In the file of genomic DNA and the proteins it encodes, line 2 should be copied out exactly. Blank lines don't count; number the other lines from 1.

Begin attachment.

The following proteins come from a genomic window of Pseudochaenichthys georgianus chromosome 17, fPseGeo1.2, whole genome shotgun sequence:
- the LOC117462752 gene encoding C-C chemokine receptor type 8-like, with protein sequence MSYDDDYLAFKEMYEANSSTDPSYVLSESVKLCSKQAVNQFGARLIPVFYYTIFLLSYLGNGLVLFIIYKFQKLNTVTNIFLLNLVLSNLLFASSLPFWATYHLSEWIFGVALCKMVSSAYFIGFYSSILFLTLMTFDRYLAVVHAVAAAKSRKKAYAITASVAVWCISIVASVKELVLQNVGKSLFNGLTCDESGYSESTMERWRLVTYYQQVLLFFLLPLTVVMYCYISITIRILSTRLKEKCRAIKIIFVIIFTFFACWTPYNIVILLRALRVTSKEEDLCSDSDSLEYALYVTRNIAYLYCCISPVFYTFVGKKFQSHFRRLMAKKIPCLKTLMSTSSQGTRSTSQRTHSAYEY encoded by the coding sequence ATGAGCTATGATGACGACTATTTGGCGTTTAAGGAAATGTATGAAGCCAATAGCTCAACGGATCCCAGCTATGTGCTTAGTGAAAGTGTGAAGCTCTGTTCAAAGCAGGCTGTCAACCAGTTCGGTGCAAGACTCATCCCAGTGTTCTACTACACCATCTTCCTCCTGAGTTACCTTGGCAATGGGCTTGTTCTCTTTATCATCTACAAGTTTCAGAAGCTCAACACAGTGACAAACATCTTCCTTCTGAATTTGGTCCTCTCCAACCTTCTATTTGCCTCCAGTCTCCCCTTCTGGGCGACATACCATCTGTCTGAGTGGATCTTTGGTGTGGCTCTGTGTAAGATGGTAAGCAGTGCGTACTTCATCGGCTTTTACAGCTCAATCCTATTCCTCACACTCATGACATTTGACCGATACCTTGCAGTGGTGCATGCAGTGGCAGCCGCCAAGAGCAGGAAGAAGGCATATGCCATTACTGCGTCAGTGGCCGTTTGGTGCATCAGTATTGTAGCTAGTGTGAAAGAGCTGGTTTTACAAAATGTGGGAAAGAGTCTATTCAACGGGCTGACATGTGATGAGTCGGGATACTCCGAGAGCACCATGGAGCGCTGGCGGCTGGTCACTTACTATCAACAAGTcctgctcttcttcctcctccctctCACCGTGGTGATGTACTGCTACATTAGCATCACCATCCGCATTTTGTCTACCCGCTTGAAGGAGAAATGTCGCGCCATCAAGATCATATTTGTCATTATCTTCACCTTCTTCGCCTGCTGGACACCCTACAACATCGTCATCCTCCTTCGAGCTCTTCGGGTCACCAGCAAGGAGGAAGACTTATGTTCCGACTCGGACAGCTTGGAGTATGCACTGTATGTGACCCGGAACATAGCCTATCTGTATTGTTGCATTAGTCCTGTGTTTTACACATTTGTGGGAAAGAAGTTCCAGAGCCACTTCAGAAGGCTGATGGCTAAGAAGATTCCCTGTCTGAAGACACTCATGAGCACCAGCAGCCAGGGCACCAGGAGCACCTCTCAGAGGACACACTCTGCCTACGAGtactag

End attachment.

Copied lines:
- the LOC117462752 gene encoding C-C chemokine receptor type 8-like, with protein sequence MSYDDDYLAFKEMYEANSSTDPSYVLSESVKLCSKQAVNQFGARLIPVFYYTIFLLSYLGNGLVLFIIYKFQKLNTVTNIFLLNLVLSNLLFASSLPFWATYHLSEWIFGVALCKMVSSAYFIGFYSSILFLTLMTFDRYLAVVHAVAAAKSRKKAYAITASVAVWCISIVASVKELVLQNVGKSLFNGLTCDESGYSESTMERWRLVTYYQQVLLFFLLPLTVVMYCYISITIRILSTRLKEKCRAIKIIFVIIFTFFACWTPYNIVILLRALRVTSKEEDLCSDSDSLEYALYVTRNIAYLYCCISPVFYTFVGKKFQSHFRRLMAKKIPCLKTLMSTSSQGTRSTSQRTHSAYEY encoded by the coding sequence ATGAGCTATGATGACGACTATTTGGCGTTTAAGGAAATGTATGAAGCCAATAGCTCAACGGATCCCAGCTATGTGCTTAGTGAAAGTGTGAAGCTCTGTTCAAAGCAGGCTGTCAACCAGTTCGGTGCAAGACTCATCCCAGTGTTCTACTACACCATCTTCCTCCTGAGTTACCTTGGCAATGGGCTTGTTCTCTTTATCATCTACAAGTTTCAGAAGCTCAACACAGTGACAAACATCTTCCTTCTGAATTTGGTCCTCTCCAACCTTCTATTTGCCTCCAGTCTCCCCTTCTGGGCGACATACCATCTGTCTGAGTGGATCTTTGGTGTGGCTCTGTGTAAGATGGTAAGCAGTGCGTACTTCATCGGCTTTTACAGCTCAATCCTATTCCTCACACTCATGACATTTGACCGATACCTTGCAGTGGTGCATGCAGTGGCAGCCGCCAAGAGCAGGAAGAAGGCATATGCCATTACTGCGTCAGTGGCCGTTTGGTGCATCAGTATTGTAGCTAGTGTGAAAGAGCTGGTTTTACAAAATGTGGGAAAGAGTCTATTCAACGGGCTGACATGTGATGAGTCGGGATACTCCGAGAGCACCATGGAGCGCTGGCGGCTGGTCACTTACTATCAACAAGTcctgctcttcttcctcctccctctCACCGTGGTGATGTACTGCTACATTAGCATCACCATCCGCATTTTGTCTACCCGCTTGAAGGAGAAATGTCGCGCCATCAAGATCATATTTGTCATTATCTTCACCTTCTTCGCCTGCTGGACACCCTACAACATCGTCATCCTCCTTCGAGCTCTTCGGGTCACCAGCAAGGAGGAAGACTTATGTTCCGACTCGGACAGCTTGGAGTATGCACTGTATGTGACCCGGAACATAGCCTATCTGTATTGTTGCATTAGTCCTGTGTTTTACACATTTGTGGGAAAGAAGTTCCAGAGCCACTTCAGAAGGCTGATGGCTAAGAAGATTCCCTGTCTGAAGACACTCATGAGCACCAGCAGCCAGGGCACCAGGAGCACCTCTCAGAGGACACACTCTGCCTACGAGtactag